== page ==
Millions of Puerto Ricans and Dominicans remained in the dark or surrounded by floodwater on Monday as Hurricane Fiona raked through the islands, taking homes, piers, a bridge and power lines down with it and killing at least four people.
And for some still recovering from Hurricane Maria five years back, it’s already a new measuring stick for the ravages a hurricane can bring to island nations.
Fiona, a Category 2 storm, is far less powerful than Category 4 Maria, which devastated Puerto Rico and its power grid in 2017. Fiona has also left most of the island without electricity or running water, exposing the weaknesses that still remain years later. Officials already have confirmed at least three deaths on Puerto Rico and another in the Dominican Republic, a total likely to increase as damage assessments are made in coming days.
And unlike Maria, Fiona is a slow-moving, wet storm and flooding appears to be more severe. While its eye remained firmly over the Dominican Republic Monday morning, collapsing piers, trees and power lines, Fiona’s heavy rain bands continued to pound Puerto Rico throughout much of Monday. Puerto Rico Gov. Pedro Pierluisi called the damage from Fiona “catastrophic.”
“The heavy rains have caused the greatest havoc in our towns. In some of our towns the concentration of water was higher than that of Hurricane Maria,” Pierluisi said during a Monday morning news conference. He said more than 1,000 people had already been rescued from their homes.
Nearly all of the island was under a flash flood warning. Some areas in the southeast had already seen more than 20 inches of rain , according to the National Hurricane Center.
“Unfortunately the situation in Puerto Rico is not good and not looking to improve until later today when the bands pull away,” Jamie Rhome, the NHC’s acting director, said in a broadcast Monday morning.
Some residents posted pleas for rescue on social media. A woman identified as Génesis Lían posted on Facebook begging for help for a group gathered with her that included a minor, a disabled person and an elderly person with diabetes.
“We need help, we need to get out of our houses in Playa de Salinas urgently. I already called emergency management and nothing, I swear I’m swimming and I’m very, very cold. I need to get us out of here, literally the beach is in the house,” she wrote.
The mayor of that community, Karilyn Bonilla, told a local TV station that the devastation was worse than Hurricane Maria.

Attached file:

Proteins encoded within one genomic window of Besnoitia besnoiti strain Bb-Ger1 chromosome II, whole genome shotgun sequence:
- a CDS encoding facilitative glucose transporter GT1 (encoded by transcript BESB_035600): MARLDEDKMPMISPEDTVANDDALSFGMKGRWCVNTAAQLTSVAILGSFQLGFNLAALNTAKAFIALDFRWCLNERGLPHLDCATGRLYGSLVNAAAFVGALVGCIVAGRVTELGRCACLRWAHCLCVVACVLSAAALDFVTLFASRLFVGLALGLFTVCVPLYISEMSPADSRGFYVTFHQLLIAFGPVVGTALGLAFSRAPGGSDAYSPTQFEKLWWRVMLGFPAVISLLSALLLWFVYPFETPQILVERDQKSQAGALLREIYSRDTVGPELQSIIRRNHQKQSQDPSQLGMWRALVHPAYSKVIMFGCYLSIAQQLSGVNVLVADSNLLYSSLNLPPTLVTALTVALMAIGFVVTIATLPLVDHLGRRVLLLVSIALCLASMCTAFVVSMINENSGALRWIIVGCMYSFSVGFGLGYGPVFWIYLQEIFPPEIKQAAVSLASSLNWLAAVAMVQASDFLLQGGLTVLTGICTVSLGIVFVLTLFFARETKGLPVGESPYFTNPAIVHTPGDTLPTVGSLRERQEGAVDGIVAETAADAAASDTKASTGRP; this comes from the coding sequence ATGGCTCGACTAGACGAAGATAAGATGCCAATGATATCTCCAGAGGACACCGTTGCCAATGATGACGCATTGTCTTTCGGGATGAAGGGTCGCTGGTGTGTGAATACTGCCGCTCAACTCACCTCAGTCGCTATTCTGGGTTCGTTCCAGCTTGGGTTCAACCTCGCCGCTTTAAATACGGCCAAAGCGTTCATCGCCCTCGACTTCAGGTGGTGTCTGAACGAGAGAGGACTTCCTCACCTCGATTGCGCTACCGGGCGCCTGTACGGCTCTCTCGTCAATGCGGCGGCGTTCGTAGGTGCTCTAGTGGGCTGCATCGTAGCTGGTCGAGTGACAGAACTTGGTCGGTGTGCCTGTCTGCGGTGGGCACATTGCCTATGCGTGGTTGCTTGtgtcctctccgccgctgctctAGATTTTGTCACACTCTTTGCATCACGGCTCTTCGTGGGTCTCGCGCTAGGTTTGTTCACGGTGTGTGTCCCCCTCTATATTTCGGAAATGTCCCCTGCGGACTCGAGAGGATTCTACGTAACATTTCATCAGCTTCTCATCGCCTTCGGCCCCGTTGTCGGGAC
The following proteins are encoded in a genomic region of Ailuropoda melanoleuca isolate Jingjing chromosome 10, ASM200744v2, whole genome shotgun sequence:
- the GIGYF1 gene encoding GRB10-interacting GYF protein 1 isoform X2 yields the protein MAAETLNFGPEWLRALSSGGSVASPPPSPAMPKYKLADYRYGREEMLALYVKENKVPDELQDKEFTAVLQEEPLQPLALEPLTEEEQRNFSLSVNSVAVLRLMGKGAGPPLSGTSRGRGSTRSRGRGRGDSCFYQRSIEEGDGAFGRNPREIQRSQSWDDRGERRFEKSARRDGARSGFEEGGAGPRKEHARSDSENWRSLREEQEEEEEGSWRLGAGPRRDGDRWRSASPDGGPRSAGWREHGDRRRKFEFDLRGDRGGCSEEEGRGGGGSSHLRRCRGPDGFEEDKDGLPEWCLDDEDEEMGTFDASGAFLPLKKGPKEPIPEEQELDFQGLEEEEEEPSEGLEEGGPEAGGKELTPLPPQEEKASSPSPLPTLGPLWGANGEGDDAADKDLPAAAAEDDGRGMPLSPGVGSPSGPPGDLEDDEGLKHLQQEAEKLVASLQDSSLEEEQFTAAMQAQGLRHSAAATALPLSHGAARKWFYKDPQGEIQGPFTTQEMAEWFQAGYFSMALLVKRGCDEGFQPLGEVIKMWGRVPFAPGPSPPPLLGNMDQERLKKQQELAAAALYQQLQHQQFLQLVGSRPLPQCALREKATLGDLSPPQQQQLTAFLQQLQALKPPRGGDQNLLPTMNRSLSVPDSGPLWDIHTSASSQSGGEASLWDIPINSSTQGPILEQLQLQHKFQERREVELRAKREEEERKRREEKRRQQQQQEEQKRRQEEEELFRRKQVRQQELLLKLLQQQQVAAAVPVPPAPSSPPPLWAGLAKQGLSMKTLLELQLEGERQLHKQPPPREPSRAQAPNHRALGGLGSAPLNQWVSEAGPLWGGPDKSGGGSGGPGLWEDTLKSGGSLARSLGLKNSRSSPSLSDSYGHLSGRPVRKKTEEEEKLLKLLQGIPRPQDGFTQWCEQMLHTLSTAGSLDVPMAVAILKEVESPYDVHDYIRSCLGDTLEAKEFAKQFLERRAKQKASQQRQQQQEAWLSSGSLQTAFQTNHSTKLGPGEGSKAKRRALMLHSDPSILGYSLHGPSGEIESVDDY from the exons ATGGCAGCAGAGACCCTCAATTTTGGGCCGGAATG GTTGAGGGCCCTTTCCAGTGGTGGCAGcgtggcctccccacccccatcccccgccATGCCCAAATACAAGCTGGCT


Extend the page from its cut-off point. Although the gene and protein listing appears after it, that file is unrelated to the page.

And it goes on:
Fiona’s winds took down the only bridge connecting the mountain town of Utuado to main roads, a deja vu moment for the town that christened itself “El Campamento de los Olvidados,” or the Camp of the Forgotten Ones, after Maria destroyed the same bridge. It took months to repair last time, and residents were forced to bring in food, water and medicine using a zip line they rigged with cable and a shopping cart.
At the San Juan international airport, where officials had warned of some delays, operations appeared to be running somewhat normally Monday evening.
María Emilia Román, a 69-year-old woman from Ponce, said she was flying as scheduled on Monday from Miami. Román, who was in a wheelchair, said she hoped “in God that everything was all right in her home,” in the southern city, the largest in a region hit hard by the storm. Its own local airport runway was flooded.
President Joe Biden, who on Sunday signed an emergency declaration for the island, said the federal government has “hundreds of personnel on the ground” and urged residents to “heed the warnings of state and local officials.”
“Jill and I are keeping the people of Puerto Rico in our prayers as Hurricane Fiona passes over your beautiful island,” Biden tweeted Monday . “We are here for you, and we will get through this together.”
At the news conference, Pierluisi said his contact with Biden has been “exemplary” and there are 300 officials from FEMA “dedicated exclusively to this response.”
FEMA Administrator Deanne Criswell is set to travel to Puerto Rico Tuesday. The response will be a test for the Biden administration and the federal agency, which was criticized for reacting too slowly in the wake or Maria while Donald Trump was president.
While Fiona continued to drench Puerto Rico on Monday night, the eye of the storm and its 100 mph sustained winds had moved north of the Dominican Republic, where it made landfall around 3 a.m.
Listin Diario, a local paper, reported at least one death, after the storm knocked a tree onto a 65-year-old man.
Fiona was the first hurricane to hit the Dominican Republic since Ivan in 2004. It knocked out power for tens of thousands of homes, felled trees that blocked highways, overflowed rivers and tore roofs off buildings throughout the country. Dominican officials reported that almost 60 aqueducts were knocked out by the storm, leaving close to a million people without water.
President Luis Abinader pledged on Twitter Monday to “restore the drinking water service and electricity service as soon as possible, guaranteeing citizen security in the provinces affected by Hurricane Fiona.”
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